It is recommended that you consult your gynae on your condition in the weeks after your delivery before engaging in any new exercise activities.

If you generally had a smooth and healthy pregnancy, and had a normal vaginal delivery, chances are you should be able to start exercising soon after birth. This could be as soon as a few days after birth, or whenever you feel physically ready.

If so, start slow with a gentle walk and gradually increase your pace over time. However, again, it is best to obtain your gynae’s clearance before embarking on any form of physical activity.

A caesarean is considered a major surgery and mothers who went through caesarean birth will generally need at least six weeks to heal before they can start exercising. You might be able to start on simple pelvic floor exercises like kegels first but avoid more intense abdominal muscle activities like sit-ups and crunches or lifting heavy weights.

Consider starting with low impact exercises such as walking after six to eight weeks and avoid any high impact exercises until around three to four months postpartum.

Listen to your body and take things slow. At any point, stop if you feel discomfort and whenever you’re unsure, consult your gynae before engaging in exercise.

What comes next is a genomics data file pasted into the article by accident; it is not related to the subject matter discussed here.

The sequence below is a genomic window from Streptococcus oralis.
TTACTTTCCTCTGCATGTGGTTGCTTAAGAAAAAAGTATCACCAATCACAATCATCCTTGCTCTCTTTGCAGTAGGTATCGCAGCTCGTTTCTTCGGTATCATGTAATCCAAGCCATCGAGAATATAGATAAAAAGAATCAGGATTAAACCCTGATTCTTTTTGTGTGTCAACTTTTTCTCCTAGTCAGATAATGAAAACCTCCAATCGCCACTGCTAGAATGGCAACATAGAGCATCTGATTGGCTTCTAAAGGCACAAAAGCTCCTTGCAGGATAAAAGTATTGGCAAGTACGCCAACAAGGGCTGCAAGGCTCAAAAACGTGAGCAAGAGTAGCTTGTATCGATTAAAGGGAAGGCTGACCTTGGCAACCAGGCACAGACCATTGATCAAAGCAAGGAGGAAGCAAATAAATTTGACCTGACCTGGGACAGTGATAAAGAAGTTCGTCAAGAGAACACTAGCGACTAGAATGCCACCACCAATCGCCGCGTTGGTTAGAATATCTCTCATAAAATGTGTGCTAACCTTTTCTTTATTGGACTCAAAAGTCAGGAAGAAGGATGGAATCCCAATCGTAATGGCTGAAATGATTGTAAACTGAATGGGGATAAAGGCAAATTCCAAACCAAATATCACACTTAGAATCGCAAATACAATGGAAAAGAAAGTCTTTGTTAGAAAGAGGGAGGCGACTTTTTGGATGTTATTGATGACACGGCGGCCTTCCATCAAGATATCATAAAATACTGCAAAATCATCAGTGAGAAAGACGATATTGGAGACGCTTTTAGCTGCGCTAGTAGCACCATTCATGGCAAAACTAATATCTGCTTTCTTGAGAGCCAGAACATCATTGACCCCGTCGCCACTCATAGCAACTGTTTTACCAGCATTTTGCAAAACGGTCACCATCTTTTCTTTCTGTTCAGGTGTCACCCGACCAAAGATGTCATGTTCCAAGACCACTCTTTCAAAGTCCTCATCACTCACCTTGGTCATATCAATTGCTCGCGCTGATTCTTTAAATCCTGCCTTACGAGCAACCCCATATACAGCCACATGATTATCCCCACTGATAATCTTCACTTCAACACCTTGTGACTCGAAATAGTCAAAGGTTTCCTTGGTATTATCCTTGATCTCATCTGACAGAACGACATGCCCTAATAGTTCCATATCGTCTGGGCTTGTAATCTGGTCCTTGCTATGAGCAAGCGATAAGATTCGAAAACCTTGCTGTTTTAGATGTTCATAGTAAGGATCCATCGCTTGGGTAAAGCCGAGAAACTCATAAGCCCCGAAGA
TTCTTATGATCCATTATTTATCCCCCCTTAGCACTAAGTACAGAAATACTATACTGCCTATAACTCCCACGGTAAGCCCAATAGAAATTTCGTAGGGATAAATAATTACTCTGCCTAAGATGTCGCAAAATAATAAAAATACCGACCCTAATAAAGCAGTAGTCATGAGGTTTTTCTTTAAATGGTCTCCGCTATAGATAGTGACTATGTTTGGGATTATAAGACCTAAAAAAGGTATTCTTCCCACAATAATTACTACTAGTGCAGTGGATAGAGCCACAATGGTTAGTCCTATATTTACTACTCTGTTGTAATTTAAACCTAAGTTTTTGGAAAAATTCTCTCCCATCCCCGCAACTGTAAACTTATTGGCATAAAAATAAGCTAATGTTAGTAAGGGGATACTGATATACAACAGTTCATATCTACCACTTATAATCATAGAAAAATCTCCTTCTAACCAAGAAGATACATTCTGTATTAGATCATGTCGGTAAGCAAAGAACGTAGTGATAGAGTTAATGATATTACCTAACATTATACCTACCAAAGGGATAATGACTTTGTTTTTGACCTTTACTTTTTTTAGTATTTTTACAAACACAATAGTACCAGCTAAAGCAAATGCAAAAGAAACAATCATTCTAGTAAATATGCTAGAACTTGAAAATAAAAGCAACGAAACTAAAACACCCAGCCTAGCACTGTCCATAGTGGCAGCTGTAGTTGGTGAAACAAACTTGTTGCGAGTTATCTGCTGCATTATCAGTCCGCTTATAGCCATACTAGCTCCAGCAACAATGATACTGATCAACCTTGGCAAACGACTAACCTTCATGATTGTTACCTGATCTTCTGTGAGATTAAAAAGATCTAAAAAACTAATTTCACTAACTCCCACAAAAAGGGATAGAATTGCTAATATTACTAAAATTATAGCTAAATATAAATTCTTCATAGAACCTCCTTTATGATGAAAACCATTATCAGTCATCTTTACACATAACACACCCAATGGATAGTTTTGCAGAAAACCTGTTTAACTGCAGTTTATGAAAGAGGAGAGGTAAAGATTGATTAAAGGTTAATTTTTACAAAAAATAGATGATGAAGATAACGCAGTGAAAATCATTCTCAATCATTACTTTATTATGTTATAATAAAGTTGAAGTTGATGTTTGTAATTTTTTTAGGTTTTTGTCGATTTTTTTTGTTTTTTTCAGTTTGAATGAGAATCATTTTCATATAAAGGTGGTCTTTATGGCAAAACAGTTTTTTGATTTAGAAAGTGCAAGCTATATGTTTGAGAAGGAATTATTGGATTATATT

It's important to be patient and do postpartum exercises at your own pace.

baby in stroller

Everybody’s motherhood journey is different, and it bears repeating to take things at your own pace. If you are rushing your recovery or diving headlong into exercise, you may do more harm than good.

Here are some things to look for as you start your postpartum exercises.

Monitor if You’re Still Experiencing Post-Delivery Bleeding

If your bleeding becomes heavier, or restarts after it has stopped, this could be a sign that your body needs more time to heal. Take the time to rest because continued bleeding can lead to a drop in blood pressure and postpartum haemorrhage can be potentially life threatening.

Integrate Warm-Up and Cool-Down Routines

Before you jump into your postnatal exercise routine, be sure to begin each session with a proper warm-up. This gentle start helps to loosen the joints and increase blood flow to the muscles, reducing the risk of strain or injury. For new mothers, begin with simple stretches or a light walk to get your blood flowing.